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| 11/12/2010 12:00:00 AM

Seizing control of a wayward agency

November 12--Ask anyone involved in Colombia’s long battle against organised crime about the keys to the country’s success, and one of the first responses will inevitably be the state’s attack on the mobs’ finances.

In 1996 the government passed a law that allowed it to confiscate any asset whose owner could not demonstrate that it was acquired legally. At first, officials made little use of the tactic. But once Álvaro Uribe became president in 2002, he had the law streamlined, and began using its inversion of the burden of proof to strip hundreds of suspected drug lords of their presumably ill-gotten gains, with no need for a criminal conviction that would have been difficult to secure. Mr Uribe has called asset seizure one of the anti-narcotics tools “most feared” by the mafias.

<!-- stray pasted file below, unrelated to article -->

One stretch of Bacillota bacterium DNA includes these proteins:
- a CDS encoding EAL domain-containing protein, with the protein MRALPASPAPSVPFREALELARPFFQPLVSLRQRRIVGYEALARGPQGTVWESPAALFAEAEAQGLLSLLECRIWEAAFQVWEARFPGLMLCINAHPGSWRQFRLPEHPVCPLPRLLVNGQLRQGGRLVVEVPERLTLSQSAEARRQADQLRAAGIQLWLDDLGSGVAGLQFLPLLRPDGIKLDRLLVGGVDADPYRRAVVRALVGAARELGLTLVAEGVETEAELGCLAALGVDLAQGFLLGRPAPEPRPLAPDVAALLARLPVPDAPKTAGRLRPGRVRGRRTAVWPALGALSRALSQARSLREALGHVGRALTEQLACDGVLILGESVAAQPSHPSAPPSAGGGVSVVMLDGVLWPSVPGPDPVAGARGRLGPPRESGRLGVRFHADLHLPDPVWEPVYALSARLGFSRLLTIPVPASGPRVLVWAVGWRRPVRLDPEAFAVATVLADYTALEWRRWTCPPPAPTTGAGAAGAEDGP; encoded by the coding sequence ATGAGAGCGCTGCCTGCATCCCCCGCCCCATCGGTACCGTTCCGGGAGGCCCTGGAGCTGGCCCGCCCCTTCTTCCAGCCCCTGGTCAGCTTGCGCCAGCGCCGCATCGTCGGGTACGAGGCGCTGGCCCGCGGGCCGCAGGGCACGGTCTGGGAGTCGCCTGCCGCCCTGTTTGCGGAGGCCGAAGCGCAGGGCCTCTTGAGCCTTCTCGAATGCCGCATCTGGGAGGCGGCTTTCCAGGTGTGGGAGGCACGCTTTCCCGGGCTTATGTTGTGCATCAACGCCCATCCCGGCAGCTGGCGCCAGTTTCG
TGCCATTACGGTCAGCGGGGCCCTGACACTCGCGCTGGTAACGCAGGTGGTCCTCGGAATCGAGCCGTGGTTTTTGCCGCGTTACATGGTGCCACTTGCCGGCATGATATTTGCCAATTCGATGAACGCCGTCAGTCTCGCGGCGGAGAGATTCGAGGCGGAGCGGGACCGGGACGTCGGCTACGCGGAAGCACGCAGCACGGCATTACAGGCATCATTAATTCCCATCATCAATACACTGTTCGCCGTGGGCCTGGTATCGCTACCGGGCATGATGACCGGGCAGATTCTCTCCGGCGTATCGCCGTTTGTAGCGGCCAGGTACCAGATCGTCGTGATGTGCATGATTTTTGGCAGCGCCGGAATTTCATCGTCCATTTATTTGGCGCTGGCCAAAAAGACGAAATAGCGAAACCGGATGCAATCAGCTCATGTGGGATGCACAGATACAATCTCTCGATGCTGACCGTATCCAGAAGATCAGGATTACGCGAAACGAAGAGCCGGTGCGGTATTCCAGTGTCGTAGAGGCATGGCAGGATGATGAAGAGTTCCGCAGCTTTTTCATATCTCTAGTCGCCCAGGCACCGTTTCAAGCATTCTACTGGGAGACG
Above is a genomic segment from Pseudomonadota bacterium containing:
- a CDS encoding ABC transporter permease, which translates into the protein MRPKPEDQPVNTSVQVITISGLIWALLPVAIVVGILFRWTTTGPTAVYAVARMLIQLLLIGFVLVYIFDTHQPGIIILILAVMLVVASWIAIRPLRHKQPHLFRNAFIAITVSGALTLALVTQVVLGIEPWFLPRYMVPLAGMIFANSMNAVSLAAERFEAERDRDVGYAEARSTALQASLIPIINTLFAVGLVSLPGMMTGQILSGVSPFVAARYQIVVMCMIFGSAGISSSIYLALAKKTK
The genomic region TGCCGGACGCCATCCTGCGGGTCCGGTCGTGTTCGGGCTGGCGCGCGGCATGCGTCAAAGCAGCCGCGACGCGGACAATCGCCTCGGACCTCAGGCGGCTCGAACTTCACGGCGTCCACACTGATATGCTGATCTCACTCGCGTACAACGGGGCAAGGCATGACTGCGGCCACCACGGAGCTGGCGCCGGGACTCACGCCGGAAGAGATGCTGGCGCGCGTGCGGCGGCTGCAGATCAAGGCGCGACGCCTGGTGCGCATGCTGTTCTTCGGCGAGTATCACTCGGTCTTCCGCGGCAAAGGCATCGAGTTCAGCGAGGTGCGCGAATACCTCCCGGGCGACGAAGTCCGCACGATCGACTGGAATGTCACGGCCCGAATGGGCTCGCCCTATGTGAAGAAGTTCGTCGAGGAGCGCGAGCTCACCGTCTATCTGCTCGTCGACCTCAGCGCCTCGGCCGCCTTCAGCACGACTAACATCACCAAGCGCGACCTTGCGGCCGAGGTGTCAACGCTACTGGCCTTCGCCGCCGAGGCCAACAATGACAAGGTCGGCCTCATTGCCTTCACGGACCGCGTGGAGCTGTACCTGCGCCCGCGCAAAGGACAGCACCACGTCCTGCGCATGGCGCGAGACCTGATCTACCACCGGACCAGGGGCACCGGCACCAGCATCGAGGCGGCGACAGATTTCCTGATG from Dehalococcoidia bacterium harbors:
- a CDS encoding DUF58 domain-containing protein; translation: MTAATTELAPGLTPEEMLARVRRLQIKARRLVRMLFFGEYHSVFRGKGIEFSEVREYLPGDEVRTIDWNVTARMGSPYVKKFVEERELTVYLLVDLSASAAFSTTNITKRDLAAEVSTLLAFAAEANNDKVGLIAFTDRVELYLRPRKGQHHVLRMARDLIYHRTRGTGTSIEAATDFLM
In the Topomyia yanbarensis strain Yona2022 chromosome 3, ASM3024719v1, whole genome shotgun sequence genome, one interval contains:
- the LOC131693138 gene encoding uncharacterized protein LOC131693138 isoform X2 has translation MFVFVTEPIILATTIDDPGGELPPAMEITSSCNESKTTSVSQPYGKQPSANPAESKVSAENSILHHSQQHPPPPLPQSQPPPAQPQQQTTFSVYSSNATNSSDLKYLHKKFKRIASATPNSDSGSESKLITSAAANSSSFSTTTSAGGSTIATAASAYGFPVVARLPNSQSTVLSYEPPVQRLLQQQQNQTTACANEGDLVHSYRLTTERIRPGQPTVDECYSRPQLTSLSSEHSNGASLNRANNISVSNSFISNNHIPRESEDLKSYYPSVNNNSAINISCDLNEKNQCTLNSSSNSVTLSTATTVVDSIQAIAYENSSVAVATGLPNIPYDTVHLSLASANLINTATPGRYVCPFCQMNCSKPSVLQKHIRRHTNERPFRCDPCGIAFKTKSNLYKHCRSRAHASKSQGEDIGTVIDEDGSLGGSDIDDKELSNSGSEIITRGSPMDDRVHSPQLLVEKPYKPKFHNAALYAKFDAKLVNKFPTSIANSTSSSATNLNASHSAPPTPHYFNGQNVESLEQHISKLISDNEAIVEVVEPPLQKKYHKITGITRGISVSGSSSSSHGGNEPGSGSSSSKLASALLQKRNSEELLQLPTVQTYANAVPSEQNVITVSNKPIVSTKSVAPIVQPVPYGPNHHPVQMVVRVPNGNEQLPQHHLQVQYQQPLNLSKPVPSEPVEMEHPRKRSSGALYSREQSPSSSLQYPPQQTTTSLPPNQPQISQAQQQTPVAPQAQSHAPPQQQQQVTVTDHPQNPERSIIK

So far, Colombian officials have managed not to abuse their confiscatory power to persecute political opponents, the most obvious pitfall of the policy. However, a successful asset-seizure programme also depends on a much more mundane task: safeguarding the forfeited property until it can be sold off, auctioned or given away to victims of organised crime.
 
Read more here.

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